OCEAN SURFACE WIND VECTORS RETRIEVED FROM SATELLITES WITH SCATTEROMETERS

W. H. Gemmill, L. D. Burroughs, V. M. Gerald, and P. Woicheshyn

1. INTRODUCTION

Wind vector data have been available since 1992 as a fast delivery product from the European Space Agency (ESA) ERS polar orbiting satellites. The satellite flying currently is ERS2. The satellite carries three antennas but has a single sided look at the surface of the seas (see Table 1 for a summary of the ERS specifications). The scatterometer is an active satellite sensor which detects the loss of intensity of a transmitted signal from that returned by the ocean surface. The radar backscatter measurements are dependent on the ocean surface roughness and can be related to the ocean surface wind (or surface wind stress). Backscatter measurements are converted to wind vectors through the use of a transfer function or an empirical algorithm. These data provide wind vectors (speed and direction), with a relatively narrow swath coverage of 500 km with a footprint reolution of 50 km and spacing at 25 km. Unfortunately, the inversion process that converts satellite backscatter measurements into a wind vector, does not provide a single unique solution for the wind vector, but provides multiple vector solutions.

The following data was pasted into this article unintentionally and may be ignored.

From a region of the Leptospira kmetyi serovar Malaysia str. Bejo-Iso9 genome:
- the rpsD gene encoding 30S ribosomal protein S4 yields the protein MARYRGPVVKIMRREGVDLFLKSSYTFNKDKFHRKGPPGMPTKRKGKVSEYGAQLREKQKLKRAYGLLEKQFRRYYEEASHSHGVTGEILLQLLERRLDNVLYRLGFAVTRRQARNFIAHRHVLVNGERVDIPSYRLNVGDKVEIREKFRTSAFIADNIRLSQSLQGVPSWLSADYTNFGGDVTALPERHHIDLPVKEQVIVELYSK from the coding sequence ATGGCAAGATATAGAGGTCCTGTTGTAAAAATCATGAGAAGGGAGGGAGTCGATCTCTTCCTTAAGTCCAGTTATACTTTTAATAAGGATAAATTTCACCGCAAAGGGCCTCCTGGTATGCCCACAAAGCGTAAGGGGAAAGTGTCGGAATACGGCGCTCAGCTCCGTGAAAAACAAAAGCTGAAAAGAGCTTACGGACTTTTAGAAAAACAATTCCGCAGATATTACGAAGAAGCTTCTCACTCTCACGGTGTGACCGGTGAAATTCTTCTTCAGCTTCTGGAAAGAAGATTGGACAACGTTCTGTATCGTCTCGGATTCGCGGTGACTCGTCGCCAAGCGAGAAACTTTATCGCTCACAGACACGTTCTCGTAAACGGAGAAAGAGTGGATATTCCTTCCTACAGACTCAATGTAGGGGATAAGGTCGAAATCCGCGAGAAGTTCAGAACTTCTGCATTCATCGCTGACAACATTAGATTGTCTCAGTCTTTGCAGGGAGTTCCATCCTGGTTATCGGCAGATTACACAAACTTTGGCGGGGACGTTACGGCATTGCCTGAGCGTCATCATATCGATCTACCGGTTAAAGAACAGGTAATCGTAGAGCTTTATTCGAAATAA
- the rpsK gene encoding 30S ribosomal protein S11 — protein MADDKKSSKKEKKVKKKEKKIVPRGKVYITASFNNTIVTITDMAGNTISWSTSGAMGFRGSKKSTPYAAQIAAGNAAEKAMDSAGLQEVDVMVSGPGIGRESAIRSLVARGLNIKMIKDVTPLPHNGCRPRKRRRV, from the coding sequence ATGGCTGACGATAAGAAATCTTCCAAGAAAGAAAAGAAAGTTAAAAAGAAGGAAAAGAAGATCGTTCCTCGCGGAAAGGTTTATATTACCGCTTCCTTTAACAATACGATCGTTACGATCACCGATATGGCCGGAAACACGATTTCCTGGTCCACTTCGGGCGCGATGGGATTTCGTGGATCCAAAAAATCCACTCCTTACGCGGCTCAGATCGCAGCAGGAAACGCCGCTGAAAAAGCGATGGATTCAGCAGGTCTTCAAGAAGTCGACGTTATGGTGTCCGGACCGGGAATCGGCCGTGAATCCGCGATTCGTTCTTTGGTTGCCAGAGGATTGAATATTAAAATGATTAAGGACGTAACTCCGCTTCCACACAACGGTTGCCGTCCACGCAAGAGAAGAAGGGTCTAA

Table 1. Satellite ocean surface wind specifications for ERS Satellites.

Type Polar Orbiter (~102 min/orbit)
Areal Coverage Twice Daily (one ascending and one descending orbit)
Sensor Active Microwave
Receptors Three 1 sided fixed antennae
Measurement Sigma-0
Frequency Bands 5 gHz C-band radar
Swath (km) 500
Number of Data Cells 19
Cell Footprint (km) 50
Range of Wind Speeds (m/s) 4 - 24
Speed Accuracy 2 m/s up to 20 m/s and 10 % above 20 m/s
Direction Accuracy 20o
Algorithm used CMOD4

2. DEVELOPMENT OF REPROCESSED VECTORS